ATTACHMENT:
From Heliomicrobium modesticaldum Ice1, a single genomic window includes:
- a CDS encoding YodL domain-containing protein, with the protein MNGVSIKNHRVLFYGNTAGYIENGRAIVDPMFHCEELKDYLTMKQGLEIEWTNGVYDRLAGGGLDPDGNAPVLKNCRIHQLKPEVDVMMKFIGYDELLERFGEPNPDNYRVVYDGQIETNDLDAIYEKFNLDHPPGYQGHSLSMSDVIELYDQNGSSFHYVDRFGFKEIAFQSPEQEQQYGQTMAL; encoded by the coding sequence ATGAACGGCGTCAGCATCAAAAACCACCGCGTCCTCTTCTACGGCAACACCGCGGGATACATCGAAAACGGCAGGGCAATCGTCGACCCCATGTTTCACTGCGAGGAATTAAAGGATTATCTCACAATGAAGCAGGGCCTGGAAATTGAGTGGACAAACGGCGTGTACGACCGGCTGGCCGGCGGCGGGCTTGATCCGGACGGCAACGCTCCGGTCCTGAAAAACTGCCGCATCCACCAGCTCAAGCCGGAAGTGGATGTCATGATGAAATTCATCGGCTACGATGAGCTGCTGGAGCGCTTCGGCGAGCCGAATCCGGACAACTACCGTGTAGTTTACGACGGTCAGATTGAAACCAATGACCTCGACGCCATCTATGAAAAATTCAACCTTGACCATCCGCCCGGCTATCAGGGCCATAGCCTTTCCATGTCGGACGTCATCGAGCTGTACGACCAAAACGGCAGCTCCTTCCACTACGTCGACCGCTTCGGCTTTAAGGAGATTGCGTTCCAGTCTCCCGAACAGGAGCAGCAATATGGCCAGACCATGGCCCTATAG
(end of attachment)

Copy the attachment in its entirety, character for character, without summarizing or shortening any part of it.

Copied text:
From Heliomicrobium modesticaldum Ice1, a single genomic window includes:
- a CDS encoding YodL domain-containing protein, with the protein MNGVSIKNHRVLFYGNTAGYIENGRAIVDPMFHCEELKDYLTMKQGLEIEWTNGVYDRLAGGGLDPDGNAPVLKNCRIHQLKPEVDVMMKFIGYDELLERFGEPNPDNYRVVYDGQIETNDLDAIYEKFNLDHPPGYQGHSLSMSDVIELYDQNGSSFHYVDRFGFKEIAFQSPEQEQQYGQTMAL; encoded by the coding sequence ATGAACGGCGTCAGCATCAAAAACCACCGCGTCCTCTTCTACGGCAACACCGCGGGATACATCGAAAACGGCAGGGCAATCGTCGACCCCATGTTTCACTGCGAGGAATTAAAGGATTATCTCACAATGAAGCAGGGCCTGGAAATTGAGTGGACAAACGGCGTGTACGACCGGCTGGCCGGCGGCGGGCTTGATCCGGACGGCAACGCTCCGGTCCTGAAAAACTGCCGCATCCACCAGCTCAAGCCGGAAGTGGATGTCATGATGAAATTCATCGGCTACGATGAGCTGCTGGAGCGCTTCGGCGAGCCGAATCCGGACAACTACCGTGTAGTTTACGACGGTCAGATTGAAACCAATGACCTCGACGCCATCTATGAAAAATTCAACCTTGACCATCCGCCCGGCTATCAGGGCCATAGCCTTTCCATGTCGGACGTCATCGAGCTGTACGACCAAAACGGCAGCTCCTTCCACTACGTCGACCGCTTCGGCTTTAAGGAGATTGCGTTCCAGTCTCCCGAACAGGAGCAGCAATATGGCCAGACCATGGCCCTATAG